PORT ST. LUCIE, Fla. -- Tim Tebow has never minded the Minor League grind, riding buses across the Southeastern United States despite his obvious international celebrity. So it was nothing unusual for Tebow when the Mets sent him on a five-hour round-trip ride across Florida on Tuesday, for their 9-6
PORT ST. LUCIE, Fla. -- Tim Tebow has never minded the Minor League grind, riding buses across the Southeastern United States despite his obvious international celebrity. So it was nothing unusual for Tebow when the Mets sent him on a five-hour round-trip ride across Florida on Tuesday, for their 9-6 loss to the Tigers in Lakeland, Fla.
The trip also proved to be well worth it. In addition to hitting his first home run in four big league camps as a Met, Tebow enjoyed an inspirational conversation with former National League MVP Kirk Gibson. Like Tebow’s father, Bob, Gibson is battling Parkinson’s disease.
“He was just encouraging me, saying some nice things,” Tebow said of Gibson, a special advisor in Detroit’s front office. “It was nice of him.”
That capped a banner day for Tebow, whose home run was his first career extra-base hit in a big league uniform. The two-run shot off Tigers veteran Alex Wilson was also his first home run of any kind since last July.
“I had a chance to see a few [pitches], and just tried to be tight and on time,” said Tebow, who also walked twice in Sunday’s game against the Cardinals. “It feels really good. I feel like I’m seeing the ball pretty good.”
Tebow, 32, signed with the Mets as a Minor League free agent in September 2016. He has been to big league camp every spring since, going 9-for-60 (.150) in his first three years of Grapefruit League play. Those numbers aside, Tebow has steadily improved throughout his Minor League career, hitting .273/.336/.399 with six home runs at Double-A Binghamton to make the 2018 Eastern League All-Star team.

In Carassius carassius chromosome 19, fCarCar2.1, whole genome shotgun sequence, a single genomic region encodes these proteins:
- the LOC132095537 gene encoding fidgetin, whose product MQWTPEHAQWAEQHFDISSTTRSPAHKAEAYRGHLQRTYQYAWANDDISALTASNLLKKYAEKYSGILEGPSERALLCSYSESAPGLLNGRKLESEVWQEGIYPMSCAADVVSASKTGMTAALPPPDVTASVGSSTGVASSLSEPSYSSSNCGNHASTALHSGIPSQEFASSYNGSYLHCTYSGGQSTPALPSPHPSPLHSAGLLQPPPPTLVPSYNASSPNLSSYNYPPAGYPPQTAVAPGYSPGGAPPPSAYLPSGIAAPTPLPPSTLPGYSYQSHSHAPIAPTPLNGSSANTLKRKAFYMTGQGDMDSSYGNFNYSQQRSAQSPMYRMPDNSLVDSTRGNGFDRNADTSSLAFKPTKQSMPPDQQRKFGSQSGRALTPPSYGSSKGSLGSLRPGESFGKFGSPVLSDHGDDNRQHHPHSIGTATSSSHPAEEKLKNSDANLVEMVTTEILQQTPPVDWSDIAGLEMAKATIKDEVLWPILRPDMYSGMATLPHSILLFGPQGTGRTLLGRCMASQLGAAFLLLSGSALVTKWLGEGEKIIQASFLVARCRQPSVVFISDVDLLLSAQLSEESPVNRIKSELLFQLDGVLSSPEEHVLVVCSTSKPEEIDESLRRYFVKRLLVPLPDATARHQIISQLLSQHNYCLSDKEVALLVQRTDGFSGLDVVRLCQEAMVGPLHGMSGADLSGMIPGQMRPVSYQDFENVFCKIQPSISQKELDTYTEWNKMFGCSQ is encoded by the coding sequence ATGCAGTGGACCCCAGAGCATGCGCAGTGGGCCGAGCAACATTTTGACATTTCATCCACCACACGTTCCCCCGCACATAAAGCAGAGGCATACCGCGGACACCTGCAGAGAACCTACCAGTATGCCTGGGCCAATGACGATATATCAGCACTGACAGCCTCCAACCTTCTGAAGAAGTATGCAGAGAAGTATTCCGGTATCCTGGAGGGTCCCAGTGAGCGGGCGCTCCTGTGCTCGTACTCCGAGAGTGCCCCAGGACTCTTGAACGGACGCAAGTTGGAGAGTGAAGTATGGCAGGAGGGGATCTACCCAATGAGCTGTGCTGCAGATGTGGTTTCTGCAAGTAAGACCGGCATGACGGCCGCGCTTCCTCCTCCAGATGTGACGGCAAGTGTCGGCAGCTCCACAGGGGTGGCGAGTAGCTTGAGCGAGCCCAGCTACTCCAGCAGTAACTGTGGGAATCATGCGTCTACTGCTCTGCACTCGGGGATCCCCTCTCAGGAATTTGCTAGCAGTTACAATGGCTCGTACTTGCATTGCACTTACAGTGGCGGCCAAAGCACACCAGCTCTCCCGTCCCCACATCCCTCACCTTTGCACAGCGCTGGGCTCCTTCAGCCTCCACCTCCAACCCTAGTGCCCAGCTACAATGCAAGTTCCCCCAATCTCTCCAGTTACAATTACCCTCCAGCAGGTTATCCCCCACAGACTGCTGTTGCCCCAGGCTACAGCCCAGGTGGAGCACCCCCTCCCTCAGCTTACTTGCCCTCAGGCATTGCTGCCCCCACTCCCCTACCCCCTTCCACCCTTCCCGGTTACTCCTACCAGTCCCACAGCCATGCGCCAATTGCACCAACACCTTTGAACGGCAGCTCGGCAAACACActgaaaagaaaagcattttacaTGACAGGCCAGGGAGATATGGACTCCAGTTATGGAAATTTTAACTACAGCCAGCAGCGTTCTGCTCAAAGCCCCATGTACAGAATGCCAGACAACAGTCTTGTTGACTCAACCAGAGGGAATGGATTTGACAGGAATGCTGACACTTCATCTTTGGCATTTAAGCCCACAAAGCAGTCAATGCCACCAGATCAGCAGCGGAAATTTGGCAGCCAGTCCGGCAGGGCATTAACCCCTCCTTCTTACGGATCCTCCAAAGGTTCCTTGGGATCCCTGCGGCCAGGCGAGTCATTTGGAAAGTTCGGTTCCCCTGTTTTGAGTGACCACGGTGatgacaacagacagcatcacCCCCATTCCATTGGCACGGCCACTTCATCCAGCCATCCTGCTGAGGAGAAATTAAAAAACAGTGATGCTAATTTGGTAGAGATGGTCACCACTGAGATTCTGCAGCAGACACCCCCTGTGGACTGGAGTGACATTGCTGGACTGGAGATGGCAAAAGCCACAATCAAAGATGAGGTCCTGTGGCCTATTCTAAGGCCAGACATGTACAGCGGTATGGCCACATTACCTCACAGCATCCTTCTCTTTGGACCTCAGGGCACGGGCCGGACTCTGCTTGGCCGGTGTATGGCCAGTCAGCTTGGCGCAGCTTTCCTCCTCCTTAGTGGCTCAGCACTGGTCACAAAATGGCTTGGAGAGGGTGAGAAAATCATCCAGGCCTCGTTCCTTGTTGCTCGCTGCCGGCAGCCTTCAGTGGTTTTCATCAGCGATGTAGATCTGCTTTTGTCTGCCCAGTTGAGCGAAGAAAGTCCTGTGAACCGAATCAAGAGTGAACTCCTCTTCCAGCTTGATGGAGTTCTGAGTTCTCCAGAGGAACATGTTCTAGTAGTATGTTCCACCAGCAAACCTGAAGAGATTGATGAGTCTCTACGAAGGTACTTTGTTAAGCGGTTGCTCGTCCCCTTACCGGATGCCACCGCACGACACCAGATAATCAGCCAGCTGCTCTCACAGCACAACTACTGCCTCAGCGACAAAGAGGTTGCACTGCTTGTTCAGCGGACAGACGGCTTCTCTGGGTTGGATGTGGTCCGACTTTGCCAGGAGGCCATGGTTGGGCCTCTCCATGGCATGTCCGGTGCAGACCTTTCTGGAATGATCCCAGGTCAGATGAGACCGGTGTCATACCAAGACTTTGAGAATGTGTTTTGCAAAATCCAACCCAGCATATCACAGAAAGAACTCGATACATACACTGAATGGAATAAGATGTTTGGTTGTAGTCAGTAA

A broken wrist prematurely ended his season that year, and a deep finger laceration cut his campaign short in 2019, after Tebow hit just .163/.240/.255 with four home runs at Triple-A Syracuse. But he came into 2020 Spring Training healthy, in excellent shape and committed to keeping his big league dream alive.
“The raw power is just phenomenal,” Mets manager Luis Rojas said earlier this spring. “The good athlete that he is, and as coachable as he is, he’s going to keep improving in every area.”
While he does, Tebow has made it his mission to use baseball -- like he once used football -- as a platform for good. Just before reporting to Spring Training, Tebow held his annual “Night to Shine” event in 34 countries and all 50 states. He also took part in the Mets’ Special Olympics clinic in Port St. Lucie, Fla.
Tebow revealed publicly in 2016 that his father, Bob, is battling Parkinson’s disease -- a year after Gibson announced his own diagnosis. Tebow has called his father, who occasionally attends Mets Spring Training games, an inspiration for much of the philanthropic work that he does.
“If all we did was try to play and win or lose a game, then it still doesn’t matter,” Tebow said. “But if you can transcend that, the platform that you’re given with football or baseball or something, and you can take that to inspire or change or encourage another life, then you did something that truly matters, in my opinion. And that’s ultimately something that I want to have in my life.”
Anthony DiComo has covered the Mets for MLB.com since 2007. Follow him on Twitter @AnthonyDiComo, Instagram and Facebook.